COVID-19 has fundamentally impacted people’s lives – their purchasing habits, lifestyles, and emotions. Research by Level5 Strategy and Hotspex has found that 70% of Canadians are spending less than before this pandemic while 39% are trying to save as much money as they can. Canadians are also feeling increasingly disappointed, uncomfortable, and frustrated. This new crisis dynamic has increased the imperative for companies to build consumer confidence to protect their sales and market reputation.
Treat your brand as a risk management tool
During this pandemic – and after it – companies should leverage their brand as a risk management tool. Brands that mitigate customers’ negative emotions and successfully build confidence will have a faster path to full recovery and more success during periods of decreased customer spending.
You might be asking yourself how a brand can decrease market risk? The answer is actually quite simple.
Just like before COVID-19, brands should be managed as assets (growth drivers), rather than being viewed as logos or marketing campaigns (costs). Companies who manage their brand as an asset will be in a better position to consistently keep their market-facing promise, resulting in stronger customer relations and higher purchase and recommendation intent. Especially during crises, brands need to walk the talk.
Brands with inconsistent promise delivery suffered more during COVID-19
A study by The University of Victoria’s Gustavson School of Business showed that companies who struggled to deliver on their promise experienced decreased levels of consumer trust and confidence. The net result of inconsistent promise delivery was massive opportunity costs: companies were not able to fully capitalize on opportunities for increased sales and improved customer relations.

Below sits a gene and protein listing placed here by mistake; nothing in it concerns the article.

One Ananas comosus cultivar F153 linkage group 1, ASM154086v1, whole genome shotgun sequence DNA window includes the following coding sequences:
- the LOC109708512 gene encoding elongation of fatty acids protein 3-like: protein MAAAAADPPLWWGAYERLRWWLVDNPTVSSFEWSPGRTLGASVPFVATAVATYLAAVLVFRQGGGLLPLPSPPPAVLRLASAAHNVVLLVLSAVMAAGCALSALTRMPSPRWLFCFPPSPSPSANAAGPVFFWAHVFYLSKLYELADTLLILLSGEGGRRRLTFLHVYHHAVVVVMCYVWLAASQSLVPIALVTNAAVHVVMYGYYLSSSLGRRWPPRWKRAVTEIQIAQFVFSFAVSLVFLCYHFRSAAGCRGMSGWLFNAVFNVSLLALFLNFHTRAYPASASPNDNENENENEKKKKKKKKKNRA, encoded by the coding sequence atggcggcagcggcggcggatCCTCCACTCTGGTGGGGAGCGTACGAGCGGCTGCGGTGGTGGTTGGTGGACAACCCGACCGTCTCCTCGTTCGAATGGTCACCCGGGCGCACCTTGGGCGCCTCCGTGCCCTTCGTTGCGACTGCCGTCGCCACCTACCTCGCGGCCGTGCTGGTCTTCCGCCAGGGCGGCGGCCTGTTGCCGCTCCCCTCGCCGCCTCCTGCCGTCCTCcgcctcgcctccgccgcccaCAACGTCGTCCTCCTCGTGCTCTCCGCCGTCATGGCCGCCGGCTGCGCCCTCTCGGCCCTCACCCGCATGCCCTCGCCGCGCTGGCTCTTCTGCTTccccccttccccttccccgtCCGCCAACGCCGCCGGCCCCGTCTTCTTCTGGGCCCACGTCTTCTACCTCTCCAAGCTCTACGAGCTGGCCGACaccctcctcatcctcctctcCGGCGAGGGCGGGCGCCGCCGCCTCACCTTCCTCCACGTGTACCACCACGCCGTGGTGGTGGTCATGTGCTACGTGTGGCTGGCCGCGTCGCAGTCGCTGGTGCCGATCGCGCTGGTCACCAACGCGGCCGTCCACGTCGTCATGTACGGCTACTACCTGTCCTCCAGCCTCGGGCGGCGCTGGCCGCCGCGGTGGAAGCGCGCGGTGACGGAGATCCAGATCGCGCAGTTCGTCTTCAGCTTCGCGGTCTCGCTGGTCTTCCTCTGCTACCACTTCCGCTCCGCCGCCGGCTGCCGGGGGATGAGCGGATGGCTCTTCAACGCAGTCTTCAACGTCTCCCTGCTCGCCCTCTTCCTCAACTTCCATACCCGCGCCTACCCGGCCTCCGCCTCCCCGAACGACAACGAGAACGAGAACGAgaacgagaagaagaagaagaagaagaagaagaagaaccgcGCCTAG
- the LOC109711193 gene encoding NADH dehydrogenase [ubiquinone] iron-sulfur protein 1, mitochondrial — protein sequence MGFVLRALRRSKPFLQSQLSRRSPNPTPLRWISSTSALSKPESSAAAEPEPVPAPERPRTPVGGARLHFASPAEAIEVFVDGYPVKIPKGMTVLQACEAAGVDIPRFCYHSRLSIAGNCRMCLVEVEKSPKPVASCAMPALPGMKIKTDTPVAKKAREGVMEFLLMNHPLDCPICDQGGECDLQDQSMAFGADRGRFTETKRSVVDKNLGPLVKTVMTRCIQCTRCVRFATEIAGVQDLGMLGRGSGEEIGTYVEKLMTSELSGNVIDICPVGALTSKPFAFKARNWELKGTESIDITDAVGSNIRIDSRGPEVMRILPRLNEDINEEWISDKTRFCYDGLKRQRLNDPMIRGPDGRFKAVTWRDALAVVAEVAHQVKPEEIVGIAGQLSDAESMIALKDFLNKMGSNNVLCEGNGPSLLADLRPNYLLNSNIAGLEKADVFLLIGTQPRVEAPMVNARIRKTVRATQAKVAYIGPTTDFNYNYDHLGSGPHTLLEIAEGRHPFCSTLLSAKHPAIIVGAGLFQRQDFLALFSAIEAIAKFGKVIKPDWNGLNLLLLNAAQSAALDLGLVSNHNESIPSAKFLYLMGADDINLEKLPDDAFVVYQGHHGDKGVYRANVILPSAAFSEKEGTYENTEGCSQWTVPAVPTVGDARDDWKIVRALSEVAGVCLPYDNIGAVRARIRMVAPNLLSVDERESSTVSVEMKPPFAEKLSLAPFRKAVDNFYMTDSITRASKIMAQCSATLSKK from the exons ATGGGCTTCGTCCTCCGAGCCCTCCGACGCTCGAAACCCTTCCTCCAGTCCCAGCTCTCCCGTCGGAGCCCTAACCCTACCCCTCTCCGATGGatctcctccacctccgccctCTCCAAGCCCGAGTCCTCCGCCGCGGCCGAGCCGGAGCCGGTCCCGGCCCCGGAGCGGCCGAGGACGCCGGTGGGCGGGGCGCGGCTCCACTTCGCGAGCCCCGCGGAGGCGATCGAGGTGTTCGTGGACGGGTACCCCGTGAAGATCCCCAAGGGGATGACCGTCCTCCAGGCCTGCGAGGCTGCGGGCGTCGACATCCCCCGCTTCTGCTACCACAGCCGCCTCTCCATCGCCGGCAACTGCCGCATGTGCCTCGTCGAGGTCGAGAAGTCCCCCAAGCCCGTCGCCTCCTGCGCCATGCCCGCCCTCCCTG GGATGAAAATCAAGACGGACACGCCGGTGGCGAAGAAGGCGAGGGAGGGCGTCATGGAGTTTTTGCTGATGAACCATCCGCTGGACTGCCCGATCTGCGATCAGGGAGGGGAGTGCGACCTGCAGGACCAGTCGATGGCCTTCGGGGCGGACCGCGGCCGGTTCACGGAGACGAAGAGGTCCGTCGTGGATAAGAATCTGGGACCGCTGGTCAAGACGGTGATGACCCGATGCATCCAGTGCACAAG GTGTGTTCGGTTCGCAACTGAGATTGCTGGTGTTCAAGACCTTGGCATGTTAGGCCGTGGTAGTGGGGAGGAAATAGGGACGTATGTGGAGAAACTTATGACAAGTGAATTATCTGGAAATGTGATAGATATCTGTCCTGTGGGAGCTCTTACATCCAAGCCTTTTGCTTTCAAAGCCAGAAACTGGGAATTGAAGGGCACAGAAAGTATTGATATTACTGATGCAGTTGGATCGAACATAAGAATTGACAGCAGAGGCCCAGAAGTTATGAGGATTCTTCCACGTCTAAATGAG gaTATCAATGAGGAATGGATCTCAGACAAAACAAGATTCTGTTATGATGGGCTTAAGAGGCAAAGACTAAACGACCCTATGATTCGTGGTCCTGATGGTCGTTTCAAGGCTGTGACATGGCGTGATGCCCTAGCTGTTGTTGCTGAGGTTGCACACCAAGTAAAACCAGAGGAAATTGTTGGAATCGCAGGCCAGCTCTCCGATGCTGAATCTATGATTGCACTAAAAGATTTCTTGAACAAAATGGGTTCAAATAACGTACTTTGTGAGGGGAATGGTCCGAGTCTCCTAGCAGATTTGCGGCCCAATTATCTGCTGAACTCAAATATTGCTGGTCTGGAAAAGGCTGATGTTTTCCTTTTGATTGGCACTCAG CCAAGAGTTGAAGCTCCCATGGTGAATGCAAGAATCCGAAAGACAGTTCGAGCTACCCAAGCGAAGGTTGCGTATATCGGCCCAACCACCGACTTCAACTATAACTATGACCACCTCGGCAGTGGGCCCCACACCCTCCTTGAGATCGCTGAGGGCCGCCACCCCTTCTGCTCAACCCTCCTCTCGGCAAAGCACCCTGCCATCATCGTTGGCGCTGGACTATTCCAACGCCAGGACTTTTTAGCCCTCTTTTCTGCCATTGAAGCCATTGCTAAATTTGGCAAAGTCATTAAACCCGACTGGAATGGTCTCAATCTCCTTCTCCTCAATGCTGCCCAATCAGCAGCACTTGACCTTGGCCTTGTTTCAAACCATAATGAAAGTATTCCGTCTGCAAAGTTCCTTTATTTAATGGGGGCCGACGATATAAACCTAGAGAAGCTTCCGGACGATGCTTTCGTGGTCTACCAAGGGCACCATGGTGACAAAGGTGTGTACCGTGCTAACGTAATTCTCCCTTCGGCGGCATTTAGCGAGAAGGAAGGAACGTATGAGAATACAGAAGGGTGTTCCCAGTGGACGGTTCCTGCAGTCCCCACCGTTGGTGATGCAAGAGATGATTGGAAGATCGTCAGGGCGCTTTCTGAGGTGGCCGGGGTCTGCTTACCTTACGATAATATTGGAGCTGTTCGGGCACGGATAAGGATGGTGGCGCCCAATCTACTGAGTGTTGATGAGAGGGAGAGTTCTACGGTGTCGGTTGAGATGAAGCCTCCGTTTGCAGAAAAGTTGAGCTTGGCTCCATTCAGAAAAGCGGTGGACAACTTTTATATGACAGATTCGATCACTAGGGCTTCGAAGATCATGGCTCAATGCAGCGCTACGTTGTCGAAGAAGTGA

Manufacturers of cleaning products had every chance to build enduring customer bonds during this pandemic. And yet, customers’ trust in Clorox and Lysol fell during COVID-19 due to supply chain problems and inconsistent supply.
Gustavson’s Dean, Saul Klein, reinforced the link between trust and consistent promise delivery:
“To trust a brand, it has to be available to consumers. If it’s not available, that kind of undermines the trust we have in the brand of being there when we need it.”
Customers’ confidence in Amazon slumped due to longer fulfillment times and perceptions of price gouging. Rising uncertainty regarding employees’ health and safety also adversely impacted the brand. Clearly, customers will not just fall for empty promises, they are attuned to the organization’s priorities and ability to back up what they say.
While Clorox, Lysol, and Amazon experienced increased sales, issues below the waterline limited their total potential growth.
On the other hand, trust in Canada Post—another brand that experienced rising demand—surged significantly over these past few months, topping the list of most trusted brands in the university’s post-pandemic survey.
People’s surge in trust can be attributed to Canada Post’s honest communication and care for social well-being. By putting the safety of its customers and employees first during this time of crisis, Canada Post was able to improve their reputation and increase their customer-centricity.
The trials and tribulations of these brands, as well as the sudden success of Canada Post, underscores the importance of actively managing one’s brand as an asset within an integrated business system.
By consistently keeping their promise—from the supply chain to the customer service—companies are able to mitigate risk and in turn boost their resilience to crisis and disruption.
The brands that successfully define and consistently keep a compelling marketplace promise that aligns with customers’ drivers will be the ones that build trust today and reap long-term benefits tomorrow.
Connect with Level5 to better understand how your brand can be leveraged as a growth-driving asset and how to build the operational capabilities required to consistently deliver on your market-facing promise.